Designers Profit more while Working Less

The wickedly effective way successful designers profit more while working less

Steal their secret and make it work for you.

Have you ever wondered how some business owners seem to have it all? A thriving business, a constant stream of clients, referrals through the roof and the kicker – the time and money to take an enviable vacation.

So, how do they do it? How do they work fewer hours, make more money and have more time off? More importantly, how can you take what they know and put it to work for your business?

There’s a secret that successful designers know – a little thing they do differently that allows them to work smarter, faster and with less effort. It’s not discussed much because, well, it’s not particularly interesting or sexy. In fact, it’s so ordinary that if you’ve heard it discussed you probably didn’t give it another thought.

The most successful designers implement processes and systems to make their workflow as efficient as possible. They also continually measure and tweak these processes to improve them.

The point of implementing processes is to streamline, save time and automate certain areas of your business. When your processes are tight and your team adheres to them, business hums along efficiently.

You might be shaking your head, thinking… I have processes. I have systems that help me work quicker. And yet, I’m not reaping the rewards of profiting more and working less. What gives?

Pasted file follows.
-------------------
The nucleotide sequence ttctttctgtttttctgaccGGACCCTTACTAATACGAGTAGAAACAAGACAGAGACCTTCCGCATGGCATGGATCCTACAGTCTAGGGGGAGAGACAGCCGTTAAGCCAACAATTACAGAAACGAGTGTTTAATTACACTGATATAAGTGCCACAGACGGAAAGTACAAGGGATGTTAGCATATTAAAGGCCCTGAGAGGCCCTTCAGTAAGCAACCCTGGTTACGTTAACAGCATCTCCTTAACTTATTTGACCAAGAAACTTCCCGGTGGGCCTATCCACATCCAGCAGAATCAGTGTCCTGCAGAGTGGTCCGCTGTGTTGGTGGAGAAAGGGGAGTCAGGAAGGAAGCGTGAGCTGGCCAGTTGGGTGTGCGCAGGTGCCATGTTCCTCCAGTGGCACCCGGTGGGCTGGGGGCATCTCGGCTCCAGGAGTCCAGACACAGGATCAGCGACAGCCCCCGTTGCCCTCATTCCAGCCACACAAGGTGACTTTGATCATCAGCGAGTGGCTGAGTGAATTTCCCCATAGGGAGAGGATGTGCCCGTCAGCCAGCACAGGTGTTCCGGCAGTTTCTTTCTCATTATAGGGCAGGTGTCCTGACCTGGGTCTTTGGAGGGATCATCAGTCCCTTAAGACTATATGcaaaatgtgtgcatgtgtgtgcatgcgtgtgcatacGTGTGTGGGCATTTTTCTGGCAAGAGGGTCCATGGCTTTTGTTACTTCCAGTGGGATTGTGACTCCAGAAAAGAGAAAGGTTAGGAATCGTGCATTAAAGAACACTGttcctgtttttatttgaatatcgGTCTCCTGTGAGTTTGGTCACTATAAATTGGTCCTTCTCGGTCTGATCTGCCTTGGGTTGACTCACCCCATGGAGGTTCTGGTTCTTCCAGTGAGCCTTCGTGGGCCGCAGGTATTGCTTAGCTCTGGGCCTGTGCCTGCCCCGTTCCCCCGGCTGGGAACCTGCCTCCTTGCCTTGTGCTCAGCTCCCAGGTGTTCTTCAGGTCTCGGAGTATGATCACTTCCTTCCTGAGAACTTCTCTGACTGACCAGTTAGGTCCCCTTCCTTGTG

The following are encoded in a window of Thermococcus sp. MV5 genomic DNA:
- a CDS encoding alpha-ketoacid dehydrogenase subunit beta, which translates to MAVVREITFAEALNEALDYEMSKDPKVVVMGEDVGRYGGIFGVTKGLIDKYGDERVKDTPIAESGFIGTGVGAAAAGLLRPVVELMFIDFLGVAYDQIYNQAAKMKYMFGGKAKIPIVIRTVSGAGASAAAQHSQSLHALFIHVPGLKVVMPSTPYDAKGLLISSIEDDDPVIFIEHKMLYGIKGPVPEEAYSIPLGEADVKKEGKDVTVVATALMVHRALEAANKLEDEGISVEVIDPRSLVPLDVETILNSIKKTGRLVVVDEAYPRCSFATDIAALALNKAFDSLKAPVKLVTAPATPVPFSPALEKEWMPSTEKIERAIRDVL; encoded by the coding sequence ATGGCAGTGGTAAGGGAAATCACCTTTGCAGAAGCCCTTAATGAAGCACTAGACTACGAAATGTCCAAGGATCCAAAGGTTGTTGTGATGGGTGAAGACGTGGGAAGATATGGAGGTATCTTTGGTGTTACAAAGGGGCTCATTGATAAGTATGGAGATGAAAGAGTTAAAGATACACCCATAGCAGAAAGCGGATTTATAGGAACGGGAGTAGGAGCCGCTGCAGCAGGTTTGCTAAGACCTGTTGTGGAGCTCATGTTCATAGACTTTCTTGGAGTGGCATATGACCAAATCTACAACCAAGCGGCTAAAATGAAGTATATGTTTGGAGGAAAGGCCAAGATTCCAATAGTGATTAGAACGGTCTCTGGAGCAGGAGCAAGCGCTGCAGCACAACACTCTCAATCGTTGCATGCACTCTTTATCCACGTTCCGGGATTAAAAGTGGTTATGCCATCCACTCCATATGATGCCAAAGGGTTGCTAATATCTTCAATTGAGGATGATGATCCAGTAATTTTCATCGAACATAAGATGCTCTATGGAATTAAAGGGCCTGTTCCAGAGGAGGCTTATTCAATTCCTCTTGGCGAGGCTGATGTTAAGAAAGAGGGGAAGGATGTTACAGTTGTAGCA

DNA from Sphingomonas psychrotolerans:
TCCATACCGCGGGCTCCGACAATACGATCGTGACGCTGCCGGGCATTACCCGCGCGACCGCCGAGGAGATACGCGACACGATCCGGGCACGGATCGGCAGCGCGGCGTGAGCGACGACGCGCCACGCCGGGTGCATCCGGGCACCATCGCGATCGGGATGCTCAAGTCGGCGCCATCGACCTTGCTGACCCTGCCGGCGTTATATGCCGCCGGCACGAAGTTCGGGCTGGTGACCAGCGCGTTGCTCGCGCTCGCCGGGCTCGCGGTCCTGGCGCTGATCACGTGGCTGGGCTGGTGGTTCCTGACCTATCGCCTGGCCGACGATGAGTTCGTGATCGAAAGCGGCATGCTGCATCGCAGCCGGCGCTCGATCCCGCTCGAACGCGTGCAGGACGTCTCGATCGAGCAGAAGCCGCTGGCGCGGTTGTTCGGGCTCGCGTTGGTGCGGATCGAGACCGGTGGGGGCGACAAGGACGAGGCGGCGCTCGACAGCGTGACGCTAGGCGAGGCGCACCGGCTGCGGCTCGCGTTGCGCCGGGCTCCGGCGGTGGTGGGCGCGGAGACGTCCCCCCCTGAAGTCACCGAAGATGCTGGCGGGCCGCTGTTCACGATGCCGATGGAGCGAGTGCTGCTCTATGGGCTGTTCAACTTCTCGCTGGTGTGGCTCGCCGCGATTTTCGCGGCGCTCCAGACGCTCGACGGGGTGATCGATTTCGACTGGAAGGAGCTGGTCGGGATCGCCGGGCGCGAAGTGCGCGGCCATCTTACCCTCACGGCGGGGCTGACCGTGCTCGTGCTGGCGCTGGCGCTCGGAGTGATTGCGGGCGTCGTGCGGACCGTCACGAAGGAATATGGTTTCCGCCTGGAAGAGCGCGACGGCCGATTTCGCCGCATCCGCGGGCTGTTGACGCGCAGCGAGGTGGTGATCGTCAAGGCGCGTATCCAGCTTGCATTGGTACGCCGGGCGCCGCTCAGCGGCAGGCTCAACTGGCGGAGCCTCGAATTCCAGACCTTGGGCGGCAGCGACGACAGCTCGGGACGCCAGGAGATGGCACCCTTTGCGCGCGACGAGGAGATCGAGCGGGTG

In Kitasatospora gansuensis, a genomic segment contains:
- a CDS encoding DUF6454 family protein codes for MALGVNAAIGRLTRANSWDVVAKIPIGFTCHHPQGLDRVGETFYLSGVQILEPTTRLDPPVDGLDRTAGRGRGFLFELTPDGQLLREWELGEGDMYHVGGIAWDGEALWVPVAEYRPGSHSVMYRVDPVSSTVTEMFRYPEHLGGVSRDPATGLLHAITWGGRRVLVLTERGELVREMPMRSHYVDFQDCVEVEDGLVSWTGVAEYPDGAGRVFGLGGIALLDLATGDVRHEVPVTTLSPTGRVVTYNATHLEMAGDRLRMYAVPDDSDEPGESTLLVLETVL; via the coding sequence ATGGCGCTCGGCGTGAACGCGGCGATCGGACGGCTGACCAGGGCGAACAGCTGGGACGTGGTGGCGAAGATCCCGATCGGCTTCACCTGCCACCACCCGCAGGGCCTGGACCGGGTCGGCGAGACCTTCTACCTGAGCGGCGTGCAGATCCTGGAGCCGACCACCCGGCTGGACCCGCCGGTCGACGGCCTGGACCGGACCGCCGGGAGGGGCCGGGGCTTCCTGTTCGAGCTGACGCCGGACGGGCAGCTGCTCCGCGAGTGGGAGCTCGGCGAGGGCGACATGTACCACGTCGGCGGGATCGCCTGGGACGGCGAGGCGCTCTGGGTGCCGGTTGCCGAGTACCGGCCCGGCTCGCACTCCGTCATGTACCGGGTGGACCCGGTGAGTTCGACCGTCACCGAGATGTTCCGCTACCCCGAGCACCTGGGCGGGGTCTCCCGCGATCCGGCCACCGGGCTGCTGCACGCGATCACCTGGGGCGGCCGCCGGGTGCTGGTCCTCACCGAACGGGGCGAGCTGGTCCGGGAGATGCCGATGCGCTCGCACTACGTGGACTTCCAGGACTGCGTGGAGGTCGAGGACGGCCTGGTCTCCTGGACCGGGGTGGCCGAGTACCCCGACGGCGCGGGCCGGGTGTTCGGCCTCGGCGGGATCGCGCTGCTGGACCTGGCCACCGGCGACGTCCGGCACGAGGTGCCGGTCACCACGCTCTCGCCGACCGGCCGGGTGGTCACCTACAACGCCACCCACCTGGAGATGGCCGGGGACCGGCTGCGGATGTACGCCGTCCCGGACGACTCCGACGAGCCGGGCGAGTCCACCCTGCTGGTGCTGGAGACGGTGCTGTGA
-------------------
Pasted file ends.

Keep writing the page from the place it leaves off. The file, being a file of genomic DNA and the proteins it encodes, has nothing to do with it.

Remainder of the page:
I often hear similar complaints from clients. They have processes and systems in place, and still, they’re working constantly to stay afloat. Often it’s not an issue of whether you have processes but if those processes are actually effective.

Picture this…

As long as Henry’s worked as an interior designer, he’s used Quickbooks for his bookkeeping and project management. A few years ago he invested in Design Manager. Since then, he’s successfully automated a good portion of his business processes and saved countless hours. He’s thought about transitioning to Design Manager for his accounting, but his accountant is a traditional CPA who works strictly in Quickbooks Desktop.

Henry hasn’t quite figured out how to use Design Manager for accounting anyway, so he rationalizes that he’ll at least save some time in the short term sticking with what he knows.

Fact: Reviewing your processes with an unbiased business partner (and being open to listening to feedback) has the potential to save you an incredible amount of time and money.

Here are some lucrative processes successful designers seem to have down to a science.

They have a process for profit that includes paying themselves first.

In one of my favorite books, Profit First, Mike Michalowicz discusses the importance of paying yourself first. It’s a unique idea and one that can work for many designers.

In order for designers to adapt to a Profit First mindset, they must ignore “GAAP,” or Generally Accepted Accounting Principles, that dictate “SalesExpenses = Profit” and use a “PFA,” or Profit First Accounting, that states: “Sales Profit = Expenses.”

 

Here’s how it’s done…